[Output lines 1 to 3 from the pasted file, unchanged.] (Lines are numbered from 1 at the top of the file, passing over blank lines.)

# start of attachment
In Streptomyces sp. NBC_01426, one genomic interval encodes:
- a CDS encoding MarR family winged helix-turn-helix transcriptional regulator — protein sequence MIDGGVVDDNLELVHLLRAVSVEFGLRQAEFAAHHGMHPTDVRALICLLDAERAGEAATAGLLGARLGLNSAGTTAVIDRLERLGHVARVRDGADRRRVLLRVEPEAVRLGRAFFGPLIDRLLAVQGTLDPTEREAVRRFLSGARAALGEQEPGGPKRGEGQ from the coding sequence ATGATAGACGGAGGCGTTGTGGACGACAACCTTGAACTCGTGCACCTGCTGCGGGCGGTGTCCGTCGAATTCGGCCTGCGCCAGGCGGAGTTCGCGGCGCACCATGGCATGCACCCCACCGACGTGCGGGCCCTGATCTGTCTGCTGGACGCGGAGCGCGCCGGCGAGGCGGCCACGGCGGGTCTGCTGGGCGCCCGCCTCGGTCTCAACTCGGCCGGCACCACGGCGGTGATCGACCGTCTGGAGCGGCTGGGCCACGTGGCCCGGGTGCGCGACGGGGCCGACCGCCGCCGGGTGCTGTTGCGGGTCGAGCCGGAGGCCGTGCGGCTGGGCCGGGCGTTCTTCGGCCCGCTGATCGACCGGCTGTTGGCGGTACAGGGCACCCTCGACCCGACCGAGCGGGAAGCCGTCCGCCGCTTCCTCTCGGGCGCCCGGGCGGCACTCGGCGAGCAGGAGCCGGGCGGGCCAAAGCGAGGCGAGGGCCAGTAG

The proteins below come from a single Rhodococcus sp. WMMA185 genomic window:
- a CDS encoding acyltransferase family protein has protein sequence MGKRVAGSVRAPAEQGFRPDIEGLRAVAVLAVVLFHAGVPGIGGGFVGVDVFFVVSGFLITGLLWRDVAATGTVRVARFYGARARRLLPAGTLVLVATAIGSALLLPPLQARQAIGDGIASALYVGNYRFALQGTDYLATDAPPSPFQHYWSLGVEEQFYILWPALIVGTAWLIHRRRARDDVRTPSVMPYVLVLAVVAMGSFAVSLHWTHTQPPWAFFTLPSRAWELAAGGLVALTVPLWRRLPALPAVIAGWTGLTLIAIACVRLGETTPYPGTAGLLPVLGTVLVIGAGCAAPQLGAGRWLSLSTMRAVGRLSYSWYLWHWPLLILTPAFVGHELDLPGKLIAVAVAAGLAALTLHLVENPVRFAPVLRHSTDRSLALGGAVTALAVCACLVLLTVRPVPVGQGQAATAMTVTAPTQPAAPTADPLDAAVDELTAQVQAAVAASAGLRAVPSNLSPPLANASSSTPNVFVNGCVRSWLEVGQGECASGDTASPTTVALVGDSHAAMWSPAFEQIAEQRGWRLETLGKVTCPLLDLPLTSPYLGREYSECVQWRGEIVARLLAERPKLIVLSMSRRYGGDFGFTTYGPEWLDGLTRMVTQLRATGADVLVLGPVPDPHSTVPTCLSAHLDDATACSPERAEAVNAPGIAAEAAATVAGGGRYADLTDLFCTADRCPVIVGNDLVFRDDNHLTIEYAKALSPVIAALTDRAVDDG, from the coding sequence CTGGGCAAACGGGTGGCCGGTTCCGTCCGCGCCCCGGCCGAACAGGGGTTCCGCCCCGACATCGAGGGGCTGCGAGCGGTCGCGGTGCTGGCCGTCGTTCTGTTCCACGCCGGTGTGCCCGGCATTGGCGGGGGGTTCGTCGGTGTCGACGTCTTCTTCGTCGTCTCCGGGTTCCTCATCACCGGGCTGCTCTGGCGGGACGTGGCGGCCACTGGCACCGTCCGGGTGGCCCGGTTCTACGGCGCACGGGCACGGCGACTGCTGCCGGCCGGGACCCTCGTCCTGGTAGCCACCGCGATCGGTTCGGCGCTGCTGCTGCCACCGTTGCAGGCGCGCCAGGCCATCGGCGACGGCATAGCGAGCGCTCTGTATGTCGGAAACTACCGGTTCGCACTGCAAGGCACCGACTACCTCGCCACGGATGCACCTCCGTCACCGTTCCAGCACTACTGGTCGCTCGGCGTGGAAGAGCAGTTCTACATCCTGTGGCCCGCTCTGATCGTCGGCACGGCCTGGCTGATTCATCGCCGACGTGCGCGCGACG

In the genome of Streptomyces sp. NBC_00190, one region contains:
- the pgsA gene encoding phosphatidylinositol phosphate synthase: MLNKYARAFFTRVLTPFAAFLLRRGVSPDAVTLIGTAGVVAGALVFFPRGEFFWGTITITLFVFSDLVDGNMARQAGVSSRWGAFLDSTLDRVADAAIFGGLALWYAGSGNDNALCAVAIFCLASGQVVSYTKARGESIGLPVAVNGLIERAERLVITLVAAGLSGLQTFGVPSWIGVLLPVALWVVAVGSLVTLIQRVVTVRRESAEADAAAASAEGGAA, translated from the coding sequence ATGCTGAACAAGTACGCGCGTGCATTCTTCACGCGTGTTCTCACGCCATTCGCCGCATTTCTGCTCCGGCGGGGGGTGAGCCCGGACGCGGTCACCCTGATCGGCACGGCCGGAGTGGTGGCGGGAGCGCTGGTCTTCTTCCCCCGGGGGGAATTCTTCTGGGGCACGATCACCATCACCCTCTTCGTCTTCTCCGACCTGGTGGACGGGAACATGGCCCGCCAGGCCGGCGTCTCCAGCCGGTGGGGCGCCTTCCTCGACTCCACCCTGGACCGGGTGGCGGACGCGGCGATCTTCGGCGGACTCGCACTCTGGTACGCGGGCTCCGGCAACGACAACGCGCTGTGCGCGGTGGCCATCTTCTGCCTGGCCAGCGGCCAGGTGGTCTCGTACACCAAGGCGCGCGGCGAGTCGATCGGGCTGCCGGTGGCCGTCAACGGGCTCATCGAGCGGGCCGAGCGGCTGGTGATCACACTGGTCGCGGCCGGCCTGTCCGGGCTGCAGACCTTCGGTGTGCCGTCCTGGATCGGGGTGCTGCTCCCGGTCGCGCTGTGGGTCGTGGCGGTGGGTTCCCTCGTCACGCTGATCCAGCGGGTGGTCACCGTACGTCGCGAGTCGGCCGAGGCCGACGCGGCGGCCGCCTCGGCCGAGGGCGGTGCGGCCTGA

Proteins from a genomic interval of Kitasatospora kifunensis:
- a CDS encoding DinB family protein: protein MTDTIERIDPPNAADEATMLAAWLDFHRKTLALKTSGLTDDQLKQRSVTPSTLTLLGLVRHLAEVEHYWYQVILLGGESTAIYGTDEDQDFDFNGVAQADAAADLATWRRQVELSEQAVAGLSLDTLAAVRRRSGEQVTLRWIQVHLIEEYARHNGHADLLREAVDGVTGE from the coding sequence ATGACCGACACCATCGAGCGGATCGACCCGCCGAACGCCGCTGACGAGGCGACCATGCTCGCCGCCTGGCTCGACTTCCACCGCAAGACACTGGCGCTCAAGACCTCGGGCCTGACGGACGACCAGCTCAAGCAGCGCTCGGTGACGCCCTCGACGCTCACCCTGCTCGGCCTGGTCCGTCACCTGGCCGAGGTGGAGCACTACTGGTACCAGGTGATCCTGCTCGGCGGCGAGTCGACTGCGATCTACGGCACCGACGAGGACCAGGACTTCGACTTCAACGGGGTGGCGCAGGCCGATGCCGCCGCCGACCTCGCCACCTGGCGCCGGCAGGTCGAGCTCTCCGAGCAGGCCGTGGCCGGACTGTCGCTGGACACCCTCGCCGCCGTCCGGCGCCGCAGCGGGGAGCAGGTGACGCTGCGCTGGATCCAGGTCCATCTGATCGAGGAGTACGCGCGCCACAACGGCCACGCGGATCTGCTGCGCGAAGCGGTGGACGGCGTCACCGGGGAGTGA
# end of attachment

In Streptomyces sp. NBC_01426, one genomic interval encodes:
- a CDS encoding MarR family winged helix-turn-helix transcriptional regulator — protein sequence MIDGGVVDDNLELVHLLRAVSVEFGLRQAEFAAHHGMHPTDVRALICLLDAERAGEAATAGLLGARLGLNSAGTTAVIDRLERLGHVARVRDGADRRRVLLRVEPEAVRLGRAFFGPLIDRLLAVQGTLDPTEREAVRRFLSGARAALGEQEPGGPKRGEGQ from the coding sequence ATGATAGACGGAGGCGTTGTGGACGACAACCTTGAACTCGTGCACCTGCTGCGGGCGGTGTCCGTCGAATTCGGCCTGCGCCAGGCGGAGTTCGCGGCGCACCATGGCATGCACCCCACCGACGTGCGGGCCCTGATCTGTCTGCTGGACGCGGAGCGCGCCGGCGAGGCGGCCACGGCGGGTCTGCTGGGCGCCCGCCTCGGTCTCAACTCGGCCGGCACCACGGCGGTGATCGACCGTCTGGAGCGGCTGGGCCACGTGGCCCGGGTGCGCGACGGGGCCGACCGCCGCCGGGTGCTGTTGCGGGTCGAGCCGGAGGCCGTGCGGCTGGGCCGGGCGTTCTTCGGCCCGCTGATCGACCGGCTGTTGGCGGTACAGGGCACCCTCGACCCGACCGAGCGGGAAGCCGTCCGCCGCTTCCTCTCGGGCGCCCGGGCGGCACTCGGCGAGCAGGAGCCGGGCGGGCCAAAGCGAGGCGAGGGCCAGTAG

The proteins below come from a single Rhodococcus sp. WMMA185 genomic window: